In what might be seen to be an odd move, Syrian government forces appear to be moving to push Turkish soldiers out of the north-western Afrin canton in a bid to assist the separatist Kurdish forces. The Turkish army invaded northern Syria last month to extinguish the creation of a 30,000 strong, Kurdish-dominated “border security force” backed by the US.

The Kurdish YPG (People’s Protection Units) are closely linked to Turkey’s outlawed PKK (Kurdistan Workers’ Party). Following the collapse of its ceasefire with the PKK in 2015, the Turkish government claims that the PKK, and by extension the YPG, are terrorists.

Turkey has been the main conduit through which fighters for the Islamic State group and the Al-Qaeda-linked Hay’at Tahrir al-Sham (formerly the Al-Nusra Front) have reached Syria and Iraq. According to journalist Seymour Hersh, Turkey was identified by the Pentagon as covertly supporting both groups since 2013.

Syria’s key ally, Russia, has also been cultivating relations with Turkey as Syria’s northern neighbor moves further away from the West. Turkey has challenged its NATO partner, the United States, over its support for Kurdish separatists.

The US has since abandoned much support for Kurdish groups, although recently fought with Kurdish fighters against Russian-backed Syrian government forces at Al Tabiyeh on the Euphrates River. This oil-rich region is about halfway between the formerly Islamic State-occupied city of Raqqa and the Syria-Iraq border, which the US and its allies have now declared as a Syrian government “no-go” zone.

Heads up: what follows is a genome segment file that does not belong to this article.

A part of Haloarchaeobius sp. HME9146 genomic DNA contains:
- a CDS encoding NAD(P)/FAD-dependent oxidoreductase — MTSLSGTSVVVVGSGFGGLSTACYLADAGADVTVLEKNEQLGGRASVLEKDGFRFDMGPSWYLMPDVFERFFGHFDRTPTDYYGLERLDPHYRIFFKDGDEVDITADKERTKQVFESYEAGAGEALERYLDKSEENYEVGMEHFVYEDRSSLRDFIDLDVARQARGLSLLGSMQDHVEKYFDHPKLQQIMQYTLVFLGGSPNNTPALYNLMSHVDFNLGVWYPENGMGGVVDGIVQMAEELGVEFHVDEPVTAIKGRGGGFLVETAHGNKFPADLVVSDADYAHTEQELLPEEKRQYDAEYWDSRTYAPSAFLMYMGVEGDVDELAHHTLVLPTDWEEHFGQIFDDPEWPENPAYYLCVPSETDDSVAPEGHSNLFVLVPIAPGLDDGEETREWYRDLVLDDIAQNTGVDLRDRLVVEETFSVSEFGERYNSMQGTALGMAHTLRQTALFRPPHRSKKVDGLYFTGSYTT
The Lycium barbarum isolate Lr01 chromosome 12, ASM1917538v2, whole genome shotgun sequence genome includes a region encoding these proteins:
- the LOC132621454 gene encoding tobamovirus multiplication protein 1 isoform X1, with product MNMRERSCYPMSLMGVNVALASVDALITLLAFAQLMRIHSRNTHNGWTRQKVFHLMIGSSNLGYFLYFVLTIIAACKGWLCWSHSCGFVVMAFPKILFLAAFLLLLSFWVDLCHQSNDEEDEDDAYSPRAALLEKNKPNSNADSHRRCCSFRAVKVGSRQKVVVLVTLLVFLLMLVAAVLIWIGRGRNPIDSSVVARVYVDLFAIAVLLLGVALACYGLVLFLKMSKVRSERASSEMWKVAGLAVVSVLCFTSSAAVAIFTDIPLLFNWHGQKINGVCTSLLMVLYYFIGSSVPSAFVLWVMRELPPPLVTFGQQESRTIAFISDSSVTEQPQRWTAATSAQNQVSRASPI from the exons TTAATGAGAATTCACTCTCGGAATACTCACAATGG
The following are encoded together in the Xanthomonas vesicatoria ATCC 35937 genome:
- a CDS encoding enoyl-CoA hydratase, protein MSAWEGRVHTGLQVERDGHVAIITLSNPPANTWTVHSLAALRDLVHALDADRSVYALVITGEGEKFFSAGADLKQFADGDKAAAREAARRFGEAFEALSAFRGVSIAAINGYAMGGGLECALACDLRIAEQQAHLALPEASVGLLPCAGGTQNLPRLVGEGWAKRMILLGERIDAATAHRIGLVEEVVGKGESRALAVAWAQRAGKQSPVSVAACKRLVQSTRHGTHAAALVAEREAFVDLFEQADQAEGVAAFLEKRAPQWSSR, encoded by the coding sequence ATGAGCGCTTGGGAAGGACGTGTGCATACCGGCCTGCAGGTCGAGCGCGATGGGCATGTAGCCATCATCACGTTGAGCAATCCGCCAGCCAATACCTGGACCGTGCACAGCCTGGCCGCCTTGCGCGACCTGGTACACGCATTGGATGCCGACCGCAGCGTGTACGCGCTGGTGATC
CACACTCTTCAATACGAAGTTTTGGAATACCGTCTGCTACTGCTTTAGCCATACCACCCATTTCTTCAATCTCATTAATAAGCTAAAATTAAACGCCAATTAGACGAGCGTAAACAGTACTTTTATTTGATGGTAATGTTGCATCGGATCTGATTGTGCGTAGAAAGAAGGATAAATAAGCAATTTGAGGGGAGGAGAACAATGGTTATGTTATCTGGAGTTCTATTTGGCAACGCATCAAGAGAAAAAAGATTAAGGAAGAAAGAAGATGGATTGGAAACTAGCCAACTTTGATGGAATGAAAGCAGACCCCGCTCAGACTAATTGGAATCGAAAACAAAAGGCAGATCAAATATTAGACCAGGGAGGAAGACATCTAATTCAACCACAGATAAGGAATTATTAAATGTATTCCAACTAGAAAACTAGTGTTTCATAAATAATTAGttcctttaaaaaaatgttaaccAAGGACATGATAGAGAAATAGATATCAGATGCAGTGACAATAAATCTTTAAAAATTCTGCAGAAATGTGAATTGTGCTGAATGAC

What looks like Syrian government support for the Kurdish separatists in the north makes more sense, however, considering that both the Syrian government and YPG respectively regarded the Islamic State group as their principal enemy. Syrian and YPG forces have tried to avoid fighting each other during Syria’s seven-year-long civil war which has, by some estimates, cost more than 450,000 lives and displaced more than 11 million people.

The Assad regime is also concerned about Turkey’s growing sense of regional hegemony, with some analysts believing that Turkey wishes to extend its areas of control into northern Syria.

The YPG are located across three cantons in northern Syria, which have come together in an effectively autonomous Kurdish homeland known as “Rojava”. Rojava is split from the Kurdistan Regional Government (KRG) in Iraq as a result of the KRG’s promise to the Turkish government not to support the PKK-linked YPG, alongside older political and ethnic rivalries.

To date, the YPG has not said whether it wants independence or autonomy in a post-conflict Syria. But, controlling more than a quarter of Syria, the YPG is now the main non-government organisation in the country. Its canton of Afrin, cut off from the rest of Rojava by largely pro-Turkish anti-government forces, took the brunt of the Turkish invasion.

As the US recently learned, taking sides in the Syrian civil war can have consequences beyond its borders, in this case putting into doubt Turkey’s commitment to NATO as its southern bulwark against Russia. So, too, Russia is learning that the Assad regime welcomes its critically necessary support but not at the expense of allowing Turkey to occupy part of the Syrian state.

The status of the Kurds will no doubt be decided once the civil war is over. But, as the “world’s largest stateless nation” — about 35 million — it is likely the Kurds in both Syria and Iraq will at least demand the high level of autonomy they have already fought to establish for themselves if they are forced to remain within larger states. 

Peter Fray

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